‐ The good news: At long last, Saudi women can vote. The bad news: They’ll have to show a valid driver’s license.
‐ Gov. Rick Perry is falling in the polls following a dismal debate performance in Orlando. One lowlight was his claim that opponents of his policy of in-state tuition for illegal immigrants have no heart. Another was an attempted shot at Romney as a flip-flopper that left doubt as to whether English is Perry’s native language. All is not lost for Perry, but he needs to sharpen. Republicans like his conservative record in Texas, but they are also looking for someone who can best Obama in the debates of 2012 — and right now, Perry is failing that test.
‐ Before Wisconsin, there was Chris Christie in New Jersey — a Republican governor taking on public-sector unions with Garden State Parkway pugnacity. Assorted low-pressure fronts in the Republican presidential contest have caused a gust of interest in Christie’s belatedly entering the race. Our general view is, the more the merrier (it keeps interest on the GOP, and forces Obama’s attack machine to hang fire). Our word to Christie and his boosters is, expect the storm. He will have been governor for three years in 2012 — almost as much executive experience as the incumbent will have, but still on the slight side. He has a string of statements about his reluctance to run, including some expressing unreadiness for the office, that he would have to swallow. Every candidate has displeased some of the base somehow: Christie is pro-gun-control, and ostentatiously unconcerned with what might be called sharia creep. Is he, finally, too big for the job? The last big guy to get elected was William Howard Taft, and that was 103 years ago. Tastes change, and so do concerns: Imagine the chatter about the importance of Christie’s vice president. Still, he is smart, tough, and articulate. America could do a lot worse, and has.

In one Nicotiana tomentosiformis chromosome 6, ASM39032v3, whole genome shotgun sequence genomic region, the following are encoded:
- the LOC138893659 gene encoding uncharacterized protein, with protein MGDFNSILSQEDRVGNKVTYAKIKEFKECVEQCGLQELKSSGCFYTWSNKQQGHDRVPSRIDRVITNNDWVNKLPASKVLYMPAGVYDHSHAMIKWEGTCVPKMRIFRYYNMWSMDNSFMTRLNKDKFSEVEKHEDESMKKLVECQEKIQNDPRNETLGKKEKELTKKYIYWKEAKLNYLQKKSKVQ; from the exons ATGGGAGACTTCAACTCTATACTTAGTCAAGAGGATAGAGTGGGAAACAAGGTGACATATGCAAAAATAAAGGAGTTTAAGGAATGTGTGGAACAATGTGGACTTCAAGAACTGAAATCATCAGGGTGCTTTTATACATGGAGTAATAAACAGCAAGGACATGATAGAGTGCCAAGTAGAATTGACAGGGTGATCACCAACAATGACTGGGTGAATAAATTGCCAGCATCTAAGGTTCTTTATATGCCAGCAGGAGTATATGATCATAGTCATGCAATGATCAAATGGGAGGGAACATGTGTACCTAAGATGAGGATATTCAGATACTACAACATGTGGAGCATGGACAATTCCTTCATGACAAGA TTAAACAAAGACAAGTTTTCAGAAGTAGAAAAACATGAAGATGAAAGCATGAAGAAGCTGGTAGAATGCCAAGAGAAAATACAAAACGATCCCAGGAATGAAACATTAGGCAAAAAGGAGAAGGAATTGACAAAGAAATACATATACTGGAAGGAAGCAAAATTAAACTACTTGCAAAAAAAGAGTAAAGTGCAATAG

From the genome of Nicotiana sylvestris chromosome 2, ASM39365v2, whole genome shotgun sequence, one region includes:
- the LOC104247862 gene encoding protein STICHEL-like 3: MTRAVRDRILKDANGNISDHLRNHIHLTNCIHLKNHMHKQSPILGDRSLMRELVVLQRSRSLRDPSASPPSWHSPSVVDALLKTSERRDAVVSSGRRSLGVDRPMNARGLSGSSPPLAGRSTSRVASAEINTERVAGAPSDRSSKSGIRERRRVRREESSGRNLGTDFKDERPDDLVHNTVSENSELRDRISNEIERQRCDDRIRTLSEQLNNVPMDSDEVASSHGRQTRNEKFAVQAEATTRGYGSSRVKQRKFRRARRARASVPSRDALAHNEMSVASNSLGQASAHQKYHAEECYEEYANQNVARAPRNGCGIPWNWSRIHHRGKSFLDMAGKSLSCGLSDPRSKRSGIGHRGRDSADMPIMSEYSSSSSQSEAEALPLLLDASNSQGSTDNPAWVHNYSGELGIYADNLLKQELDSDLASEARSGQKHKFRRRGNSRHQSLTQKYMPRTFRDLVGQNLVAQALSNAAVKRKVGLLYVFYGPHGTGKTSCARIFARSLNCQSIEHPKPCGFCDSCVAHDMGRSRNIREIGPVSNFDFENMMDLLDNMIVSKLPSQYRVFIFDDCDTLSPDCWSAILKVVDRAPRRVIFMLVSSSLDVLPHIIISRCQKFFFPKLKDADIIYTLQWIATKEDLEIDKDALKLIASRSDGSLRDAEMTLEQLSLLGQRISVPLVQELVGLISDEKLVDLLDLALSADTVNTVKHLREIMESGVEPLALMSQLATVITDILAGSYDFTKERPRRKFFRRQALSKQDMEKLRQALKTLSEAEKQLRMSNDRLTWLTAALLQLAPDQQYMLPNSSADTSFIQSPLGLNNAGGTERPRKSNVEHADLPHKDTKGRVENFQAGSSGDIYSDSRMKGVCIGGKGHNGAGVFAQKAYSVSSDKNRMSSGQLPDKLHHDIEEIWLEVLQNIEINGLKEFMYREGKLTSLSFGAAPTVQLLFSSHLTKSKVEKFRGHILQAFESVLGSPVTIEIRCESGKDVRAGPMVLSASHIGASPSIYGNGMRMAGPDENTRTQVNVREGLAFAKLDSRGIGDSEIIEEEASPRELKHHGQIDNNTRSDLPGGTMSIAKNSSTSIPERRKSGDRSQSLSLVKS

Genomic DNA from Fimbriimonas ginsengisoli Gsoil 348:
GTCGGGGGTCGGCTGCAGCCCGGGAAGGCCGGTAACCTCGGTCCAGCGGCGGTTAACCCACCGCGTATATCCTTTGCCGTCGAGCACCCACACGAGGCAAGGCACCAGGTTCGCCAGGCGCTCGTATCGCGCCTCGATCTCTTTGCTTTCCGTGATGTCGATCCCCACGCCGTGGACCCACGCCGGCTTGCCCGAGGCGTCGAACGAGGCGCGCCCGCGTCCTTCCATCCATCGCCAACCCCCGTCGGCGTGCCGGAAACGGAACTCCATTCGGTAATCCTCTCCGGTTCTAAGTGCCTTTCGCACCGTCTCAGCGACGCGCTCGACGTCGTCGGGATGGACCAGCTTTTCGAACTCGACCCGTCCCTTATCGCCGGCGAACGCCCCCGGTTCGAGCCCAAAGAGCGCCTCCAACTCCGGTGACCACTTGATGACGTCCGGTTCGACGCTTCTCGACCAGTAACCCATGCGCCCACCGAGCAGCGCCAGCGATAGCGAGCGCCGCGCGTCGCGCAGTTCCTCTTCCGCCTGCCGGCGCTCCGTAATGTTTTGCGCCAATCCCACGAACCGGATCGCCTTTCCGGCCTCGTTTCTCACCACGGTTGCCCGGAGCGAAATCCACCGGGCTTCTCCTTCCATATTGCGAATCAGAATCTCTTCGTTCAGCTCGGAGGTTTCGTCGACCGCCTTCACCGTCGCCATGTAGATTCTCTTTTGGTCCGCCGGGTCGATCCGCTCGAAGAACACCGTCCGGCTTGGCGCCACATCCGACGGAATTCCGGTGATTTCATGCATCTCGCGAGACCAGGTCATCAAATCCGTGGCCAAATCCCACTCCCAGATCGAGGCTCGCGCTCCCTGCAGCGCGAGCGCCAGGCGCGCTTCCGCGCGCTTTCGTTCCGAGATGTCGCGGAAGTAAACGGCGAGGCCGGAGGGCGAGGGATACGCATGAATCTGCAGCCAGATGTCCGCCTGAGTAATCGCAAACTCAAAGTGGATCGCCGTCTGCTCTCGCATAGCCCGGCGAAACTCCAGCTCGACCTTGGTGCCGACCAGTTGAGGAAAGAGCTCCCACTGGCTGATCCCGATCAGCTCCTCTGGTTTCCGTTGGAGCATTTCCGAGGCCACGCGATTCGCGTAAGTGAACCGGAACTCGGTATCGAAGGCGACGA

‐ Obama is ready to take on the Republicans — or at least a handful of boors in the audience at Republican debates. A few people, perhaps three, booed a gay soldier who submitted a question about “don’t ask, don’t tell.” When Wolf Blitzer asked Ron Paul a question about someone who chose not to get health insurance — “Are you saying that society should just let him die?” — a few people yelled, “Yeah!” Naturally, the same press that showed no interest in Obama’s connections to Bill Ayers has decided that these people are the dark heart of the Republican party. Which is absurd: The candidates have not lost any support from Republicans as a result of criticizing these eruptions. Republican-debate attendees should remember to be on their best behavior, because journalists and Democrats will not be.